Who Does Islamic(s) Feminism(s) Belong To? by Vanessa Rivera de la Fuente

Who does Islamic(s) feminism(s) belong to?

The answer to this question seems obvious: Islamic feminism belongs to all Muslim women who wish to adhere to it, and feminism is for everybody, as bell hooks said.

In reality however, it is not so easy. Even the most well crafted theories must be implemented by human beings who have been socialized under the Patriarchy’s rules and practices. Lived experience reminds us that feminisms of all kinds are marked by dynamics of power, internalized misogyny, lack of intersectionality, egos, and personal interests.

In this situation I wonder: Are feminisms, and Islamic Feminisms in particular, truly for everyone?

Continue reading “Who Does Islamic(s) Feminism(s) Belong To? by Vanessa Rivera de la Fuente”

Rhetoric of a Talking Body by Vanessa Rivera de la Fuente



I have been thinking lately in the female body: object of foreign narratives and appropriations to their geography

Who decides what is right to say about a woman’s body? The correct answer is the most logical: The same woman who has something to say, of course. But things are not like that in real life. In everyday life, women still do not have the right to create and elaborate on a rhetoric about our own bodies. Rather, it is still subject to the rhetoric of others.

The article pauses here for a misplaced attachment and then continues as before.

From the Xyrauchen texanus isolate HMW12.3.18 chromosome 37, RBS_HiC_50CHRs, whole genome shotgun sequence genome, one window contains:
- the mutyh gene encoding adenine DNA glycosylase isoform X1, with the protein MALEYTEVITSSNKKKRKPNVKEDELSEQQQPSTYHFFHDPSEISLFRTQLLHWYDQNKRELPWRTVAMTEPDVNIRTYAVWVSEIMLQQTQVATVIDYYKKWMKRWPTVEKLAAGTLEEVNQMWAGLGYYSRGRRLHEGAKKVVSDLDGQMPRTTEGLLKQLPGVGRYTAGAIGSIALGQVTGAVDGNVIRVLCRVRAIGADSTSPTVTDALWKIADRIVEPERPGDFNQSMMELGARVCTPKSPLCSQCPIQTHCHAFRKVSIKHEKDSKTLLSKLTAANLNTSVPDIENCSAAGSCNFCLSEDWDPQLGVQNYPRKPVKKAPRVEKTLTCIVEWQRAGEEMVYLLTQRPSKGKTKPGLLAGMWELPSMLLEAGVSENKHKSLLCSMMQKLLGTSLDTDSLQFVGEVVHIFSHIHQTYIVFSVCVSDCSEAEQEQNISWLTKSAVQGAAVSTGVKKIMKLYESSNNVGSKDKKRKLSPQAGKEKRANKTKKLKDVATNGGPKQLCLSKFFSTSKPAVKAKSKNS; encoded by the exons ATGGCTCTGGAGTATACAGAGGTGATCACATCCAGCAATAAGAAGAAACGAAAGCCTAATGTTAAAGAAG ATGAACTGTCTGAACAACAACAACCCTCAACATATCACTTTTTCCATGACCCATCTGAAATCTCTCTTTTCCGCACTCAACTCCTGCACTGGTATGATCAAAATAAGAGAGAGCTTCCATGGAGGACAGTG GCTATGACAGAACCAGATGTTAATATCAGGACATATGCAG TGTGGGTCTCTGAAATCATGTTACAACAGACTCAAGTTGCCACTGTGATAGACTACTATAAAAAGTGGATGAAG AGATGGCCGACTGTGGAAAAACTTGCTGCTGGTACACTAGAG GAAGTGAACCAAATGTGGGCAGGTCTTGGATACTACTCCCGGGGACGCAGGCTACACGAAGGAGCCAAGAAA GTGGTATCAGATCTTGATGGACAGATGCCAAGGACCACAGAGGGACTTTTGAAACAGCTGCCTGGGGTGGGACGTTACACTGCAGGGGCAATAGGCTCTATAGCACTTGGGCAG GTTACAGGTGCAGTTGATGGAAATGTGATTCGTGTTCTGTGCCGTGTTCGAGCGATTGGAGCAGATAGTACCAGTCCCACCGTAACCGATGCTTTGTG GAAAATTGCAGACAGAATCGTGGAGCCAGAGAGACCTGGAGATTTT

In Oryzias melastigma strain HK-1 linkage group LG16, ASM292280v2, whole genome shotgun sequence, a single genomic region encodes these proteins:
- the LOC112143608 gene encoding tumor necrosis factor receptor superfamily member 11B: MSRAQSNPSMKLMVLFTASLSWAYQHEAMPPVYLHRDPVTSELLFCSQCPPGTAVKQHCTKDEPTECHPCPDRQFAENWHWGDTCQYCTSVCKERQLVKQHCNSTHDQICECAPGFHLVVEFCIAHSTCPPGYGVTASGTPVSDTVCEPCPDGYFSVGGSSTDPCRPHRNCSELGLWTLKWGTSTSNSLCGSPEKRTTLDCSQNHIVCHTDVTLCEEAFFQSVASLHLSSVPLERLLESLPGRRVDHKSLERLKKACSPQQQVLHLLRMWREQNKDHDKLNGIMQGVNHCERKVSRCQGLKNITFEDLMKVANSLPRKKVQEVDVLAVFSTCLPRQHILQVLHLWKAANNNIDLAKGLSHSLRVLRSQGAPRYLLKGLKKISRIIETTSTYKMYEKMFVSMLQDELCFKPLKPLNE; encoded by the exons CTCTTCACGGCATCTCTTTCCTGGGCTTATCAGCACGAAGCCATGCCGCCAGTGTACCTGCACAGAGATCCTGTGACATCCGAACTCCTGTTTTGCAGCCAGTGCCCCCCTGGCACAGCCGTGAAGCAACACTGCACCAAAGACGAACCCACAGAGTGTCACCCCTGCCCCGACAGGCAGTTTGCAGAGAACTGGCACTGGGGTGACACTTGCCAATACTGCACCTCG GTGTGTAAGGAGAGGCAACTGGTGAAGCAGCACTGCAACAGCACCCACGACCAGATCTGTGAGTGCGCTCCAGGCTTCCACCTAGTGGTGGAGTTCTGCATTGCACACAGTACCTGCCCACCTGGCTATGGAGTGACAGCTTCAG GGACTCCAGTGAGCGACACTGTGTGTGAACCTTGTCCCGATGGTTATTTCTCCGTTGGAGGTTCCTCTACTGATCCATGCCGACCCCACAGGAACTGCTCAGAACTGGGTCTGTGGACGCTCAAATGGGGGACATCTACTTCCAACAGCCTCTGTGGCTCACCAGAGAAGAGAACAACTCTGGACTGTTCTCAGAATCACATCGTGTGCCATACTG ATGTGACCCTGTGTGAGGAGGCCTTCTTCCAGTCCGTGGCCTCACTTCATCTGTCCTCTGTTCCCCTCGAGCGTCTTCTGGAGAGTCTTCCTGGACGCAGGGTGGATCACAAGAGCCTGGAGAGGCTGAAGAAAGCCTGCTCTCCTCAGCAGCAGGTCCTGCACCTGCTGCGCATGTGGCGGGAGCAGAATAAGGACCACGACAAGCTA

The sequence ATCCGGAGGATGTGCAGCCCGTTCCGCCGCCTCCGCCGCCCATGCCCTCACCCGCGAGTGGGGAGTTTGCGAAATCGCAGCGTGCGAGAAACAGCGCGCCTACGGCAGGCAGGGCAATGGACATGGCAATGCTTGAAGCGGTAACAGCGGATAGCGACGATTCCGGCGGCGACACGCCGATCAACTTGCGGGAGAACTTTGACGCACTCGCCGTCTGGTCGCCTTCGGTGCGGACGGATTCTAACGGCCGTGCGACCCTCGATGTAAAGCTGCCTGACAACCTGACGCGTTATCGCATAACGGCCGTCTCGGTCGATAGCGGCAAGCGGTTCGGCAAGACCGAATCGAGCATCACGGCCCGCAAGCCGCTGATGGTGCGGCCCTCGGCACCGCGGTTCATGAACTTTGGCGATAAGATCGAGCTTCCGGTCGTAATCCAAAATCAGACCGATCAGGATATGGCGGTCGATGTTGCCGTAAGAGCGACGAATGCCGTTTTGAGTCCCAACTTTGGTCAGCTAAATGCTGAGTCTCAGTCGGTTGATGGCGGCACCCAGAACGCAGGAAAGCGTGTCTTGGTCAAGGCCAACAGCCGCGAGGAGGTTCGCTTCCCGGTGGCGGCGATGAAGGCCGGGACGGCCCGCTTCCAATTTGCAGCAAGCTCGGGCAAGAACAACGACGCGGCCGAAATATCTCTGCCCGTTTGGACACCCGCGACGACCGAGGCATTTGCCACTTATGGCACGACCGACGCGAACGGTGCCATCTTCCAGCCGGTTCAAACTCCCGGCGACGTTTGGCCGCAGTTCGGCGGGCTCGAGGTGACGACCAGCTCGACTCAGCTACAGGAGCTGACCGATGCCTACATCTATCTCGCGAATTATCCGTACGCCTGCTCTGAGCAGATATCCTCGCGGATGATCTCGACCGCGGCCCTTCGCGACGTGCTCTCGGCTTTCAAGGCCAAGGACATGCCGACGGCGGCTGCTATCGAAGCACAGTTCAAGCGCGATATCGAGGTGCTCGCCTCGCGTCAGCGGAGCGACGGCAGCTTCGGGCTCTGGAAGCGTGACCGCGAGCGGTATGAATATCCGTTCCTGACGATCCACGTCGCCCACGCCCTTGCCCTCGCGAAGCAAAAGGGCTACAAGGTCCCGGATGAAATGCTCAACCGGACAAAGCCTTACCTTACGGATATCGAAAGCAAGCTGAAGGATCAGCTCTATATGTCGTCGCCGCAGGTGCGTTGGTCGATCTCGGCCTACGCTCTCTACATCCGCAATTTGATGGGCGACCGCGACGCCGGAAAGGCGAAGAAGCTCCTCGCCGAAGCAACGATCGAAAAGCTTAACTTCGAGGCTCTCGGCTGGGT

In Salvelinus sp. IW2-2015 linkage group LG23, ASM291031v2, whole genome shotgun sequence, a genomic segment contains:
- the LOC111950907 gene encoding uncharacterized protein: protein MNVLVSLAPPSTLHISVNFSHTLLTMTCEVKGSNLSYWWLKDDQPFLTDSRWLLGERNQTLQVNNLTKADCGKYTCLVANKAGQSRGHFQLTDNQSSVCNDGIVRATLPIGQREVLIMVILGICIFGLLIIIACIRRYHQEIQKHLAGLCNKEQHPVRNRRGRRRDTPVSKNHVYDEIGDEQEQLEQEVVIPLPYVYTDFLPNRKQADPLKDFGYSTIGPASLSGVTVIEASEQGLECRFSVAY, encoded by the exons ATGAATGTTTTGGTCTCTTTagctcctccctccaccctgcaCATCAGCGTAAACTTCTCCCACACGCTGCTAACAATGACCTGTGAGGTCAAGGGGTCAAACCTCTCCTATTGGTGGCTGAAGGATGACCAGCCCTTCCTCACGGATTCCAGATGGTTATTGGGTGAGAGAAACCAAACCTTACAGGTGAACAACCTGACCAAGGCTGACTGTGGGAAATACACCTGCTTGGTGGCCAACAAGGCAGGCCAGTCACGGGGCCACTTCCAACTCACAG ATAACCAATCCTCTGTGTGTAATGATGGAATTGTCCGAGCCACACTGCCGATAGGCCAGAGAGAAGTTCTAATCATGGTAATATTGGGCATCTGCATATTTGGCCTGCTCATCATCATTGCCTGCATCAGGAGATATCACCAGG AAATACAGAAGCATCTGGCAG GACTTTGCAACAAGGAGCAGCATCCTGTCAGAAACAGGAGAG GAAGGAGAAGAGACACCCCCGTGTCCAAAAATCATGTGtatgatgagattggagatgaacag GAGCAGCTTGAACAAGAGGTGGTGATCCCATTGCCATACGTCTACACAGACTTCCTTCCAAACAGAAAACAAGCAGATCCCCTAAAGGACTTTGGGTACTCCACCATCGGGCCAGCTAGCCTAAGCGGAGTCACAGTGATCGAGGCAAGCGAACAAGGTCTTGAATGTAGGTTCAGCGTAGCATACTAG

Rhetoric of Oppression

To speak of rhetoric, in this case, is to speak of the discourses, narratives and representations that dominate the bodies of women. In general, these rhetorics say that if a woman exposes any of the parts of her body that are considered sexually attractive, it is because she seeks sex. If she is covered, she is a modest and timid woman. A woman wearing a suit is considered “fit”, while another wearing a miniskirt is an easy girl in search of “action”. A woman who covers her breasts is a serious woman. A woman who does not, is not and has to endure the “compliments.”

Why? Who defines this? Continue reading “Rhetoric of a Talking Body by Vanessa Rivera de la Fuente”

Patriarchy is Killing Us by Vanessa Rivera de la Fuente


And not softly..